Krypton and Happy! (Syfy): Really? Okay, they're serious with this. Gotham might be laughably bad at the best of times, but at least it has a bit of a foundation to go on. You have your villains and a young Bruce Wayne training. (Disclaimer: It only has the villains. Yeah, I'm disappointed, too.) I get that they're going for a Game Of Thrones-type of vibe, but it's hard to believe that anyone could care about Superman's grandpa. Who are they going to use for villains? I could see Brainiac or even Darkseid, but that's a stretch. Hey, if the show ends with it being revealed to be Ambush Bug telling a bedtime story, then I might give it a chance.

As for Happy!, it's not an adaptation of Pharrell's song, but I predict it might be used in the marketing. It's an adaptation of one of Grant Morrison's weirder comics, and that's saying something. A foul-mouthed cop-turned-hitman survives a life-threatening injury and begins to see a talking blue horse, as voiced by Bobby Moynihan. Together, they fight crime. I promise you, none of that is a joke. I may have disliked the comic, but I'll gladly check out the pilot just to see how they pull this off.

Ghosted and LA To Vegas (Fox): First up, Ghosted stars comedy legends Adam Scott and Craig Robin as paranormal investigators, one cynical and one a believer. It will have a serialized element, but the show is primarily comedy-based. You might be thinking that this sounds like The X-Files, and you're right. It's set to air alongside the next revived season of the famed sci-fi drama. LA To Vegas has a fairly unique premise. Unlike your average cookie-cutter work-com, it takes place on an airline. How much do you want to bet that the pilot will be re-filmed to include a sprinkle of United Airlines jokes? It's being produced by Will Ferrell and Adam McKay, leading me to hope that it'll be promising.

Black Lightning (The CW): The CW's adding another superhero program to their venerable lineup, along with a healthy dose of diversity. The show will feature Black Lightning coming back into the superhero game after retiring to be with his family. Formerly picked up as a pilot by Fox, it moved over to the CW. I have a feeling that it'll air after Arrow, due to the similar tones. On a personal note, I hope that this will lead to the DC characters embargo finally being lifted, if only for a Batman And The Outsiders reference.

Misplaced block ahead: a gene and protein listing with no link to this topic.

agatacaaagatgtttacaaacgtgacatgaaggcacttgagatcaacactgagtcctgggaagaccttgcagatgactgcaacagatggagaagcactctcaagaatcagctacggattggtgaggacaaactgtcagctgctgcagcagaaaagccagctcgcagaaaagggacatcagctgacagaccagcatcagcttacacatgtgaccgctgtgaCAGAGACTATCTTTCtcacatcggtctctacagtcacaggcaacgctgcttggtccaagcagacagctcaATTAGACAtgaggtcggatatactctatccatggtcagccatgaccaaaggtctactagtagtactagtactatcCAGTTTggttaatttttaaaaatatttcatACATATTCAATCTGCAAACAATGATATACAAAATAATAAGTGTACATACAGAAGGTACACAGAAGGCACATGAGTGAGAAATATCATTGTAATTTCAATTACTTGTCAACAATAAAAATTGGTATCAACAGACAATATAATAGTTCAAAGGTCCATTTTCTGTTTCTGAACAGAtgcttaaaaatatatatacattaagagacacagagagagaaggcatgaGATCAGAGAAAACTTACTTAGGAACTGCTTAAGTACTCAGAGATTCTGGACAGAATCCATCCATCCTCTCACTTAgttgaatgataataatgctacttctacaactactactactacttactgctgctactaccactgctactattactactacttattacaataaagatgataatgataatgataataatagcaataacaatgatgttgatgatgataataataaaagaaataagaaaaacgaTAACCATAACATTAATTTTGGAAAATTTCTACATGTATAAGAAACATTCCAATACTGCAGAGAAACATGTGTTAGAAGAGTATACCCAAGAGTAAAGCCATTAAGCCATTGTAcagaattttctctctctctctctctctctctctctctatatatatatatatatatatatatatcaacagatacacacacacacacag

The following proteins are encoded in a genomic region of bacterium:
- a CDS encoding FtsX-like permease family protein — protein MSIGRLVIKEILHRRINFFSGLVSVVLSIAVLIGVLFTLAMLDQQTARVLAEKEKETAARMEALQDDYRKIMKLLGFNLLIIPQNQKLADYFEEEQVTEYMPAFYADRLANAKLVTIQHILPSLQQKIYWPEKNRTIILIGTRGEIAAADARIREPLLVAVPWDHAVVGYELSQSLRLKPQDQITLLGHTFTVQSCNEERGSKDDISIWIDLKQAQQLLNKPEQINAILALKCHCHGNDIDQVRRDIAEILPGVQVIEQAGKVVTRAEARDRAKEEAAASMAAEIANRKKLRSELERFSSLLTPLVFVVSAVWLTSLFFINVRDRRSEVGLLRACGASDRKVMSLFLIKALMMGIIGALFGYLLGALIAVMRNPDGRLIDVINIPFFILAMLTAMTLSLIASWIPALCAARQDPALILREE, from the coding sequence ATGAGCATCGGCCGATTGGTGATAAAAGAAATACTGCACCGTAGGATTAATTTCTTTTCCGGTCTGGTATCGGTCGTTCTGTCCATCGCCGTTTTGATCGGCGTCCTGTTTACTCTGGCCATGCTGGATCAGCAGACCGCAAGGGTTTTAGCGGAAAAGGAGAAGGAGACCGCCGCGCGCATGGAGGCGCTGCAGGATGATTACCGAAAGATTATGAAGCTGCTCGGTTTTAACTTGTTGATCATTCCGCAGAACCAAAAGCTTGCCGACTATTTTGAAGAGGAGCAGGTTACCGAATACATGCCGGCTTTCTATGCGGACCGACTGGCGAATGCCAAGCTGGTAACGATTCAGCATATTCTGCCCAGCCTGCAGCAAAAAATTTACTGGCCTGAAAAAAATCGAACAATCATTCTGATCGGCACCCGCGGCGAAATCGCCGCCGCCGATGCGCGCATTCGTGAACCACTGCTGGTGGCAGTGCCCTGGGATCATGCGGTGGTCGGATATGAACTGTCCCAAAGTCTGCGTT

By The Book (CBS): Fun fact: My synagogue actually has the book that this show is based on. Titled The Year Of Living Biblically, it chronicles the story of a man who attempts to improve his relationship with religion by living his life according to every edict in the Bible for a year. It's a humorous and educational book, and I definitely recommend it. The show is produced by The Big Bang Theory's Johnny Galecki. I'm not so sure how I feel about it being turned into a sitcom, potentially afflicted with a laugh track, but I do appreciate the increased representation for Judaism.

Deception (ABC): I've recently discovered that I'm something of a magic nerd. My nerdy interest was only increased when I heard about this new show from Greg Berlanti. Side note- Seriously, does he ever sleep? I don't know who has more shows in production, him or Ryan Murphy. It stars a disgraced magician who decides to use his powers of illusion for the FBI. I'll definitely watch it and I already hope for a Zatanna joke. Or a cameo, considering that the creator is helming the CW superhero gauntlet. (Now including Black Lightning!)

Zachary Krishef is an evil genius. Do not question his knowledge of Saturday Night Live trivia or Harry Potter books.